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Editing

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Editing

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  1. Editing Film 1010 – Week 3.1

  2. The “Cut” • Film strip is cut with scissors. • Another segment is then pasted to it. • “Cut to…”

  3. The Shot • A shot is any continuous piece of film. • Terminology still applies, even with digital production. • Earliest films were single-shot films • Lumiere Bros., Arrival of a Train • Editing does away with fixed perspective and continuous duration.

  4. Transitions • Most apparent form of editing • Fade-In/Fade-Out: gradual darkening or lightening of the image. • Fade-Out a/k/a “Fade to Black” • Example: Dead Man • Dissolve: two shots present at one; one fades in while one fades out. • Both generally signify a gap in time and/or shift to a new location.

  5. Transitions, cont’d • Iris In/Out – obscures portions of the screen in darkness; shifts in or out. • Generally a silent film effect. • Example: The Cheat (DeMille, 1915) • Wipe – a line moves across the frame, replacing one image with another. • Example: Star Wars

  6. Continuity Editing • Dominant style in Hollywood (and worldwide) • We assume a continuous time and space* • Continuity editing is designed to be “invisible” • Continuity seeks maximum clarity. • Ensures that viewers don’t get “lost” in the scene.

  7. Continuity Principles • Establishing Shot – initial long shot that orients the viewer in space. • The Two-Shot – Close shot of two characters speaking. • Sets up individual close-ups • Shot/reverse-shot — alternating close-ups of characters • Insert – a brief close-up of a significant detail • Examples: computer screens, letters, guns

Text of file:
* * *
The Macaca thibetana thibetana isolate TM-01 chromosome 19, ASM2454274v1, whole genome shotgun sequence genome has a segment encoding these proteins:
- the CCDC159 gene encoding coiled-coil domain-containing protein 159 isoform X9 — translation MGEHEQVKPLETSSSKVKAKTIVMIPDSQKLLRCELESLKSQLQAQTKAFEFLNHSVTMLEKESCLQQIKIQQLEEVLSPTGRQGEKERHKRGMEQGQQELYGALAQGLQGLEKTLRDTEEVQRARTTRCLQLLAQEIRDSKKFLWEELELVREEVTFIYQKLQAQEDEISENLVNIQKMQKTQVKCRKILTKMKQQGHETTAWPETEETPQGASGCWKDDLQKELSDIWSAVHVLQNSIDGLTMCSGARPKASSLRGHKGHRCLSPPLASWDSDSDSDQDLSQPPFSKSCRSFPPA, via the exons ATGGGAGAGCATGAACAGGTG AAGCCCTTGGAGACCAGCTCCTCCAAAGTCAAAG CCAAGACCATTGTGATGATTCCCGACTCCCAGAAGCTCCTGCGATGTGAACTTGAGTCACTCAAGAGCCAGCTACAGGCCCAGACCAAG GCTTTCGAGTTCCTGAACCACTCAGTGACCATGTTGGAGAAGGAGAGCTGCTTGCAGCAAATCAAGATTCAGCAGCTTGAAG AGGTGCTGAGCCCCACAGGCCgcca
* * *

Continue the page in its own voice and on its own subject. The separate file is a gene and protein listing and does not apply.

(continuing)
8. 180-degree Rule • The “heart” of continuity editing • Establishing shot sets-up an IMAGINARY line. • All shots take place on one side of this line. • Ensures consistent spatial orientation for viewer. • 30-degree Rule – Shots must be varied by at least 30 degrees • Each shot new angle should be motivated. • Examples: Million Dollar Baby; A Few Good Men

  9. Exceptions to the rule • Jump Cuts – a segment of time is cut out • Examples: Breathless; Taxi Driver; Royal Tennenbaums • Disorientation • Example: Dark City • Experimental films & Art films • Often avoid Hollywood norms • Strive for alienation

  10. Matches • Eyeline match – a character looks offscreen; next shot displays what character sees. • The look motivates the cut. • Example: Dead Man; Do the Right Thing • Match-on-action – cut to a different angle during an action • This “hides” the cut Example: demo video

  11. Chronology • Film’s ordering of events • Most films are linear (beginning-middle-end) • Non-linear films – juggle the order of events • Examples: Pulp Fiction, Memento • Flashback – earlier event is inserted into the chronological order • Motivated (character memory, story) • Visually cued as different

  12. Rhythmic Editing • Editing may have a rhythm or tempo. • Tempo (number of cuts) increases during action scenes. • Example: Bourne Ultimatum • Musical Editing – cut to beat of music • Example: Franz Ferdinand video • Magnolia (Anderson, 1999)

  13. Montage • French for “editing” • Soviets in the 1920s adopted the term. • Editing as the creation of ideas through association • Definition: Juxtaposition of 2 images creates an idea not present in the images alone. • A metaphorical use of editing • Example: Modern Times

  14. Montage, cont’d • Also, a condensing of time by showing a series of shots. • Example: Chasing Amy

  15. Bonnie & Clyde (Penn, 1967)